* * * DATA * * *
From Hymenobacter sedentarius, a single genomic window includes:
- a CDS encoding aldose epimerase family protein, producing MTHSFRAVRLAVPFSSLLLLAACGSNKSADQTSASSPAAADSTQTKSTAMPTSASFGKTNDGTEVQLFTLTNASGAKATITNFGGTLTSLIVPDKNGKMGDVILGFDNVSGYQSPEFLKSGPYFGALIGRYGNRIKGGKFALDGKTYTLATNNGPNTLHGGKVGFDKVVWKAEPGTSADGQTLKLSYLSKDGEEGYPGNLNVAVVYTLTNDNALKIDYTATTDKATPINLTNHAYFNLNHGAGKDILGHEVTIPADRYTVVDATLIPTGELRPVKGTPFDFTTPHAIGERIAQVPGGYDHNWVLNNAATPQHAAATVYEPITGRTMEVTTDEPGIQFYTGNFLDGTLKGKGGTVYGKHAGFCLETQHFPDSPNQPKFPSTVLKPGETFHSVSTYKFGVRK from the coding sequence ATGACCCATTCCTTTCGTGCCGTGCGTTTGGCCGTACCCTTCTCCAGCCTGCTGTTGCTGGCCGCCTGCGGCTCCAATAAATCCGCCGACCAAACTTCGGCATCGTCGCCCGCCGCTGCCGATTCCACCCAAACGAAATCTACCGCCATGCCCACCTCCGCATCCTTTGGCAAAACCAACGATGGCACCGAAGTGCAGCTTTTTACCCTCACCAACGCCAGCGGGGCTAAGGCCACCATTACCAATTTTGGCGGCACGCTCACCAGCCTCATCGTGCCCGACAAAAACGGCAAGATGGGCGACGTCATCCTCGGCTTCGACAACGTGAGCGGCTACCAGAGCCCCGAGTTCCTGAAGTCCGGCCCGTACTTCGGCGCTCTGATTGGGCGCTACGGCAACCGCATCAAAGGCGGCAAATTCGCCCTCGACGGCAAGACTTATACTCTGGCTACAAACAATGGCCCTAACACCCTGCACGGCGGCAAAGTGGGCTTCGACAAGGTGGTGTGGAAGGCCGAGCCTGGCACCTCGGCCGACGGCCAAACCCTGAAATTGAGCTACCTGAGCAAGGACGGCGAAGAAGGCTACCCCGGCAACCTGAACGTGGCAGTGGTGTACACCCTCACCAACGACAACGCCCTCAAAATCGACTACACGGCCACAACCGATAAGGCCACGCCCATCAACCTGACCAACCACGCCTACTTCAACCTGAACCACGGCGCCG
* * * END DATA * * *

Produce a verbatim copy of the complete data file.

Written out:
From Hymenobacter sedentarius, a single genomic window includes:
- a CDS encoding aldose epimerase family protein, producing MTHSFRAVRLAVPFSSLLLLAACGSNKSADQTSASSPAAADSTQTKSTAMPTSASFGKTNDGTEVQLFTLTNASGAKATITNFGGTLTSLIVPDKNGKMGDVILGFDNVSGYQSPEFLKSGPYFGALIGRYGNRIKGGKFALDGKTYTLATNNGPNTLHGGKVGFDKVVWKAEPGTSADGQTLKLSYLSKDGEEGYPGNLNVAVVYTLTNDNALKIDYTATTDKATPINLTNHAYFNLNHGAGKDILGHEVTIPADRYTVVDATLIPTGELRPVKGTPFDFTTPHAIGERIAQVPGGYDHNWVLNNAATPQHAAATVYEPITGRTMEVTTDEPGIQFYTGNFLDGTLKGKGGTVYGKHAGFCLETQHFPDSPNQPKFPSTVLKPGETFHSVSTYKFGVRK from the coding sequence ATGACCCATTCCTTTCGTGCCGTGCGTTTGGCCGTACCCTTCTCCAGCCTGCTGTTGCTGGCCGCCTGCGGCTCCAATAAATCCGCCGACCAAACTTCGGCATCGTCGCCCGCCGCTGCCGATTCCACCCAAACGAAATCTACCGCCATGCCCACCTCCGCATCCTTTGGCAAAACCAACGATGGCACCGAAGTGCAGCTTTTTACCCTCACCAACGCCAGCGGGGCTAAGGCCACCATTACCAATTTTGGCGGCACGCTCACCAGCCTCATCGTGCCCGACAAAAACGGCAAGATGGGCGACGTCATCCTCGGCTTCGACAACGTGAGCGGCTACCAGAGCCCCGAGTTCCTGAAGTCCGGCCCGTACTTCGGCGCTCTGATTGGGCGCTACGGCAACCGCATCAAAGGCGGCAAATTCGCCCTCGACGGCAAGACTTATACTCTGGCTACAAACAATGGCCCTAACACCCTGCACGGCGGCAAAGTGGGCTTCGACAAGGTGGTGTGGAAGGCCGAGCCTGGCACCTCGGCCGACGGCCAAACCCTGAAATTGAGCTACCTGAGCAAGGACGGCGAAGAAGGCTACCCCGGCAACCTGAACGTGGCAGTGGTGTACACCCTCACCAACGACAACGCCCTCAAAATCGACTACACGGCCACAACCGATAAGGCCACGCCCATCAACCTGACCAACCACGCCTACTTCAACCTGAACCACGGCGCCG